Poland–Ukraine relations

From Wikipedia, the free encyclopedia
Jump to: navigation, search
Polish-Ukrainian relations
Map indicating locations of Poland and Ukraine

Poland

Ukraine

Polish-Ukrainian relations were established soon after Ukraine gained independence from the Soviet Union in the early 1990s. They have been improving since, with Poland and Ukraine forming a strong strategic partnership.[1] Various controversies from their shared history occasionally resurface in Polish-Ukrainian relations, but they are not having a major influence on the bilateral relations of Poland and Ukraine.[2]

They are the second and third largest Slavic countries, after Russia. The two countries share a border of about 529 km.[3] Poland's acceptance of the Schengen Agreement created problems with the Ukrainian border traffic. On July 1, 2009, an agreement on local border traffic between the two countries came into effect, which enables Ukrainian citizens living in border regions to cross the Polish frontier according to a liberalized procedure.[4]

Ukraine is the country with the largest number of Polish consulates.[5]

History of relations[edit]

Polish-Ukrainian relations can be traced to the 16th-17th centuries in the Polish-Lithuanian Commonwealth and the often turbulent relations between that state and the mostly polonized nobility (szlachta) and the Cossacks. And even further into the 13-14th centuries when the Kingdom of Poland and the Ruthenian Kingdom carried close ties.

The next stage would be the relations in the years 1918–1920, in the aftermath of World War I, which saw both the Polish-Ukrainian War and the Polish-Ukrainian alliance. The interwar period would eventually see independent Poland while the Ukrainians had no state of their own, being divided between Poland and the Soviet Union. This led to a deterioration of Polish-Ukrainian relations, and would result in a flare-up of ethnic tensions during and immediately after World War II (massacres of Poles in Volhynia and Operation Vistula being the most infamous).

While this left the Polish-Ukrainian relations in the mid-20th century in a relatively poor state, there was little meaningful and independent diplomacy and contact between the People's Republic of Poland and the Ukrainian SSR. The situation changed significantly with the fall of communism, when both Poland and Ukraine became fully independent and could once again decide on foreign policies of their own.

Modern era[edit]

Victor Yushchenko (R), President of Ukraine, kisses Aleksander Kwaśniewski, President of Poland, Davos 2005

On October 13, 1990 Poland and Ukraine agreed to the "Declaration on the foundations and general directions in the development of Polish-Ukrainian relations". Article 3 of this declaration said that neither country has any territorial claims against the other, and will not bring any in the future. Both countries promised to respect the rights of national minorities on their territories and to improve the situation of minorities in their countries. This declaration re-affirmed the historic and ethnic ties between Poland and Ukraine, containing a reference to "the ethnic and cultural kinship of the Polish and Ukrainian peoples".[6]

Support for Ukrainian sovereignty has become an important component of Polish foreign policy.[1] Poland strongly supported the peaceful and democratic resolution of the 2004 Orange Revolution in Ukraine, and has backed NATO-Ukraine cooperation (such as the Lithuanian–Polish–Ukrainian Brigade), as well as Ukraine's efforts to join the European Union.[1][7]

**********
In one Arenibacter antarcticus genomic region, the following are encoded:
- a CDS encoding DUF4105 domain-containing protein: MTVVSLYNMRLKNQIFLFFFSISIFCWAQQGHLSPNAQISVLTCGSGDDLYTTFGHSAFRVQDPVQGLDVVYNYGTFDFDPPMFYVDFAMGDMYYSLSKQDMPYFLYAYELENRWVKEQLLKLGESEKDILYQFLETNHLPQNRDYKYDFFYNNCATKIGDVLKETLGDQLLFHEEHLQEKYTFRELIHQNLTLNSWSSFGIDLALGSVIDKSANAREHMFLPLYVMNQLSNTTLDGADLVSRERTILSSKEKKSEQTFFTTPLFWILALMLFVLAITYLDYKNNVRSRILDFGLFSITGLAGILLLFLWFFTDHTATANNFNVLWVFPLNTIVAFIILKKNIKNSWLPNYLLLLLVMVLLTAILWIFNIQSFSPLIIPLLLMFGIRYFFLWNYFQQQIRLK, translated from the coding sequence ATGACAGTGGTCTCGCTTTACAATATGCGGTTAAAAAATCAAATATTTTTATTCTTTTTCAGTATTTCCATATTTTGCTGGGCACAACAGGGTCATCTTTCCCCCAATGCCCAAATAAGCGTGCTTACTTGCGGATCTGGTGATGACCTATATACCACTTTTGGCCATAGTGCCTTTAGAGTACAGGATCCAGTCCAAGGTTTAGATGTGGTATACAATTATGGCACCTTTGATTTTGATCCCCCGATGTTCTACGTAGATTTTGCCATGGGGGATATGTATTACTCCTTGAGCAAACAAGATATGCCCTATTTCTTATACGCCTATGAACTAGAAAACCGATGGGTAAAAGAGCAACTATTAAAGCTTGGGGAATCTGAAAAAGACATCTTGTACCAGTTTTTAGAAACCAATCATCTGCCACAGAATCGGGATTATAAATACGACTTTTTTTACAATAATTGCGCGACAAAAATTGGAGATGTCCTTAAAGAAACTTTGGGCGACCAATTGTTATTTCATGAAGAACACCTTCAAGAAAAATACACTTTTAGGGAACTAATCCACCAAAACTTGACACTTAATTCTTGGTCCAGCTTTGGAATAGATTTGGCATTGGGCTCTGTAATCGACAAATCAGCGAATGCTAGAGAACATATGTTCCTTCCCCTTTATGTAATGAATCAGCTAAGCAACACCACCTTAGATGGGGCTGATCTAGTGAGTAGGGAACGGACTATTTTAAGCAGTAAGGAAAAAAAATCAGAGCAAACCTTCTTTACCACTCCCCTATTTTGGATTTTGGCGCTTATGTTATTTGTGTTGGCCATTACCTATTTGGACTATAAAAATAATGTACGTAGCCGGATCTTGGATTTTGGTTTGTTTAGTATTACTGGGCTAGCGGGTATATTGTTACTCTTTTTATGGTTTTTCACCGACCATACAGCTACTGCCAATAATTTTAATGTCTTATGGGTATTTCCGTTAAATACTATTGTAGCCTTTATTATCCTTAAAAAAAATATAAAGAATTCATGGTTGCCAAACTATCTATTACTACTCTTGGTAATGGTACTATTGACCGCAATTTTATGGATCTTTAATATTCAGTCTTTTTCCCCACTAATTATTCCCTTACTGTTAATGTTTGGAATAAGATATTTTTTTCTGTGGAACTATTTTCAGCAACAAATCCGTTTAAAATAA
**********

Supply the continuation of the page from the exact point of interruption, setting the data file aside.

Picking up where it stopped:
See also[edit]

References[edit]

  1. ^ a b c Zajączkowski, 2005.
  2. ^ Copsey, 2006.
  3. ^ (Polish) Informacje o Polsce - informacje ogólne. Page gives Polish PWN Encyklopedia as reference.
  4. ^ Local Border Traffic Agreement With Poland Takes Effect, Ukrainian News Agency (July 1, 2009)
  5. ^ Poland to open consulate general in Sevastopol in 2010, Kyiv Post (May 17, 2010)
  6. ^ Stephen R. Burant. International Relations in a Regional Context: Poland and Its Eastern Neighbours. Lithuania, Belarus, Ukraine. Europe-Asia Studies, Vol. 45, No. 3. (1993), pp. 395-418.
  7. ^ Polskie Radio. Poland supports Ukraine retrieved 18.03.2008

Further reading[edit]

  • R. and K. Wolczuk, Poland and Ukraine: a strategic partnership in a changing Europe? Royal Institute of International Affairs, 2003.
  • Iffly, Catherine, Du conflit à la coopération? Les rapprochements franco-allemand, germano-polonais et polono-ukrainien en perspective comparée (The French-German, German-Polish and Polish-Ukrainian Rapprochements in Comparative Perspective), Revue d'Allemagne, 35/4, 2003.
  • Zajączkowski, Wojciech, Polish-Ukrainian Relations, Yearbook of Polish Foreign Policy (01/2005), [1]
  • Siwiec, Marek, The Polish-Ukrainian Relations during the Last Decade, The Polish Foreign Affairs Digest (4 (5)/2002), [2]
  • Joanna Konieczna, Poles and Ukrainians, Poland and Ukraine: The Paradoxes of Neighbourly Relations
  • Kevin Hannan, review of Polska-Ukraina: 1000 lat sąsiedztwa, The Sarmatian Review, September 2004
  • Copsey, N. (2006) Echoes of the Past in Contemporary Politics: the case of Polish-Ukrainian Reconciliation, SEI Working Paper, No. 87.
  • Oleksandr Pavliuk, The Ukrainian-Polish Strategic Partnership and Central European Geopolitics
  • Дрозд Р., Гальчак Б. Історія українців у Польщі в 1921–1989 роках / Роман Дрозд, Богдан Гальчак, Ірина Мусієнко; пер. з пол. І. Мусієнко. 3-тє вид., випр., допов. – Харків : Золоті сторінки, 2013. – 272 с.
  • Roman Drozd, Roman Skeczkowski, Mykoła Zymomrya: Ukraina — Polska. Kultura, wartości, zmagania duchowe. Koszalin: 1999.
  • Roman Drozd, Bohdan Halczak: Dzieje Ukraińców w Polsce w latach 1921–1989». Warszawa: 2010